8. Combine tables of similar form in order to reduce space requirements, eliminate heading duplications, and permit easier comparison of values.
  9. Use superscript letters for footnoting numerical values in tables but superscript numerals for footnoting predominantly written material in tables.
  10. Check the accuracy of all totals included in tables.
  11. Refer to each table by number at the appropriate places in the text.
FIGURES

Figures should convey information clearly and completely. In the published report, figures will be reduced to 1-column width (3 in.), 1 column-width (5 in.) or full-page width (6 in.). Lettering and numerals must be of adequate size and clarity on original drawings to permit this reduction. Please be guided by the following instructions:

  1. Provide figures as close to the first reference as possible.
  2. Number all figures in the body of the report consecutively with Arabic numerals.
  3. Number appendix figures by appropriate letter and consecutive Arabic numerals (e.g., A-1, A-2, ..., B-1, 13-2,..., and so forth).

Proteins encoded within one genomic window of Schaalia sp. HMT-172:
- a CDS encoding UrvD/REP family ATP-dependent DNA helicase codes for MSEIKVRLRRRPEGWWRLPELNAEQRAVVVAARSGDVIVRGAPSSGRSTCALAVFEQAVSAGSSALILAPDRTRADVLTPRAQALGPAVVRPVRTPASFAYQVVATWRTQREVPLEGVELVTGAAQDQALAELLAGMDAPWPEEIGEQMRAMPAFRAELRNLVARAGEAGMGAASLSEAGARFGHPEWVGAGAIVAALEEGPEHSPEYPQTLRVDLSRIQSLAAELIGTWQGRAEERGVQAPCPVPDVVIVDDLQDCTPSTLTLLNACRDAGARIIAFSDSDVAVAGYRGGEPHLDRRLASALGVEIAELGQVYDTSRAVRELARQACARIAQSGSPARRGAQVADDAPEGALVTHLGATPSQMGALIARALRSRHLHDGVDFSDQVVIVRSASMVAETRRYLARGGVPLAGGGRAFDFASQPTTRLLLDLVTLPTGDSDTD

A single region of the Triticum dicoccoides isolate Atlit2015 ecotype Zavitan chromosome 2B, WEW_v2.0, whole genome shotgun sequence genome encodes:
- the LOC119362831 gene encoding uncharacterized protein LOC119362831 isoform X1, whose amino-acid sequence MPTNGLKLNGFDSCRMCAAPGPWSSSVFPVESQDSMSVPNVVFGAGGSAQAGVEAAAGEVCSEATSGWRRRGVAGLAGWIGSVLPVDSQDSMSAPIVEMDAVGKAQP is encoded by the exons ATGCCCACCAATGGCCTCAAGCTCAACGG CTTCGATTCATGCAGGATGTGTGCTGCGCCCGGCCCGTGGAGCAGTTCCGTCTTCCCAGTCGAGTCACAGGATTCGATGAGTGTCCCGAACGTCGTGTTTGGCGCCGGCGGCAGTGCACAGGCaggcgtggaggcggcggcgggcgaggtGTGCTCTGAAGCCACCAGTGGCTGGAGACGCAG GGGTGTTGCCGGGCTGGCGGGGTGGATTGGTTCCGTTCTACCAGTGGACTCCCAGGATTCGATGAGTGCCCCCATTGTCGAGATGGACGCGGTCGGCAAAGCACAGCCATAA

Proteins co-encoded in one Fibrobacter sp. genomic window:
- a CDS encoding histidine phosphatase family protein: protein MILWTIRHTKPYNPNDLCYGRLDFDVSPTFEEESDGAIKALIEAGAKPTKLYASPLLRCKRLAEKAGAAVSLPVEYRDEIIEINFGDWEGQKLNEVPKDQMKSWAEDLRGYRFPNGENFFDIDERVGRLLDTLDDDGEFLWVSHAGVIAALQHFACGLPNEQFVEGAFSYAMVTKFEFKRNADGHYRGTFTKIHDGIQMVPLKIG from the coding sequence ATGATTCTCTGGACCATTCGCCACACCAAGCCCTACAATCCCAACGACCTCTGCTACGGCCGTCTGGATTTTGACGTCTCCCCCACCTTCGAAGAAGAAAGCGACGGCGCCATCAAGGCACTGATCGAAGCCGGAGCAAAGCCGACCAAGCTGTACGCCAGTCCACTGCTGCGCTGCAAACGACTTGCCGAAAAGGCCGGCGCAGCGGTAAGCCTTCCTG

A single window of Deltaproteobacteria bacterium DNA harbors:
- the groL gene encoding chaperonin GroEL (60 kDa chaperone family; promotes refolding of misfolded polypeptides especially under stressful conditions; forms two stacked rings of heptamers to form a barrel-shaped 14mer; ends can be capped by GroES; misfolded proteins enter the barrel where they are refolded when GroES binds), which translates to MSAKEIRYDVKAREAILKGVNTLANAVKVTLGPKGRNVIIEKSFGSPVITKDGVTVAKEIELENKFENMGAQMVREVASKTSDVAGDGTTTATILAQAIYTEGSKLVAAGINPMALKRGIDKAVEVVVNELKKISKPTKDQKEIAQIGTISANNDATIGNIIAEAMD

4. Caption all figures to identify their contents. Cite the outside source of the figure if applicable.
  5. Use figures of comparable size and scale when they are intended to be compared.
  6. Use abbreviations, numerals, and capitals consistent with text material (see recommended style manuals).
  7. Submit one copy each of the following for publication purposes:
    • Photographs -- glossy prints, high-resolution digital files, or color slides.
    • Line drawings -- original black-on-white tracings, sharp photographic copies, or original laser print copies. (Photocopies, blueprints, ozalid prints, or dot-matrix printouts are seldom reproducible. Do not use fine-grid graphs unless the grid is quite open. Avoid screen tints.)
  8. Identify each drawing and photograph by project number as well as figure number.